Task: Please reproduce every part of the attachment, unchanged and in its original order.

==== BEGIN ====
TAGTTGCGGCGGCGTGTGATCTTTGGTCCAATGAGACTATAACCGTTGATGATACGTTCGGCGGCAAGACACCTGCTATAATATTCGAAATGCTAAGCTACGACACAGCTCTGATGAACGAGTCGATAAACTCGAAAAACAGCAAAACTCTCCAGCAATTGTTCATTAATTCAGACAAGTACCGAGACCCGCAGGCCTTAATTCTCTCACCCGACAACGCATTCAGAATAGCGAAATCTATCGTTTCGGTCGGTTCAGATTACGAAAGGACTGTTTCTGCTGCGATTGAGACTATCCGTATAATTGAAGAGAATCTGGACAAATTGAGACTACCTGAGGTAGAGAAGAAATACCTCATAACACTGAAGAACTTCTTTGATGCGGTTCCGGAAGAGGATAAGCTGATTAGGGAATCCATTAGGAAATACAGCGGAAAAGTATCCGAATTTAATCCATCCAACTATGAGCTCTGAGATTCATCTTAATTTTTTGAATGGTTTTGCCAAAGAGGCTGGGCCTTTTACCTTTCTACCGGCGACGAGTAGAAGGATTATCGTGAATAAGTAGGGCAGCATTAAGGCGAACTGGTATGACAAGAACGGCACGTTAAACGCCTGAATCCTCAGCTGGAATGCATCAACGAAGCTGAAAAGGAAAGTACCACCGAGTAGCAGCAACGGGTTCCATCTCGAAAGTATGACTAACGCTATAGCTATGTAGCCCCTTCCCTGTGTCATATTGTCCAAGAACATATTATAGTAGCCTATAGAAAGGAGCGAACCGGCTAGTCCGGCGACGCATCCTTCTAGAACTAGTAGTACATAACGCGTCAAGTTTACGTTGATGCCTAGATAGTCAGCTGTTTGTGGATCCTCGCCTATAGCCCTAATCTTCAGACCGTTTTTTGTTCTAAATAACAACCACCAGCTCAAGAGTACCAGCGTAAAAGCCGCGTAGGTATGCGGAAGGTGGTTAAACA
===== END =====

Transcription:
TAGTTGCGGCGGCGTGTGATCTTTGGTCCAATGAGACTATAACCGTTGATGATACGTTCGGCGGCAAGACACCTGCTATAATATTCGAAATGCTAAGCTACGACACAGCTCTGATGAACGAGTCGATAAACTCGAAAAACAGCAAAACTCTCCAGCAATTGTTCATTAATTCAGACAAGTACCGAGACCCGCAGGCCTTAATTCTCTCACCCGACAACGCATTCAGAATAGCGAAATCTATCGTTTCGGTCGGTTCAGATTACGAAAGGACTGTTTCTGCTGCGATTGAGACTATCCGTATAATTGAAGAGAATCTGGACAAATTGAGACTACCTGAGGTAGAGAAGAAATACCTCATAACACTGAAGAACTTCTTTGATGCGGTTCCGGAAGAGGATAAGCTGATTAGGGAATCCATTAGGAAATACAGCGGAAAAGTATCCGAATTTAATCCATCCAACTATGAGCTCTGAGATTCATCTTAATTTTTTGAATGGTTTTGCCAAAGAGGCTGGGCCTTTTACCTTTCTACCGGCGACGAGTAGAAGGATTATCGTGAATAAGTAGGGCAGCATTAAGGCGAACTGGTATGACAAGAACGGCACGTTAAACGCCTGAATCCTCAGCTGGAATGCATCAACGAAGCTGAAAAGGAAAGTACCACCGAGTAGCAGCAACGGGTTCCATCTCGAAAGTATGACTAACGCTATAGCTATGTAGCCCCTTCCCTGTGTCATATTGTCCAAGAACATATTATAGTAGCCTATAGAAAGGAGCGAACCGGCTAGTCCGGCGACGCATCCTTCTAGAACTAGTAGTACATAACGCGTCAAGTTTACGTTGATGCCTAGATAGTCAGCTGTTTGTGGATCCTCGCCTATAGCCCTAATCTTCAGACCGTTTTTTGTTCTAAATAACAACCACCAGCTCAAGAGTACCAGCGTAAAAGCCGCGTAGGTATGCGGAAGGTGGTTAAACA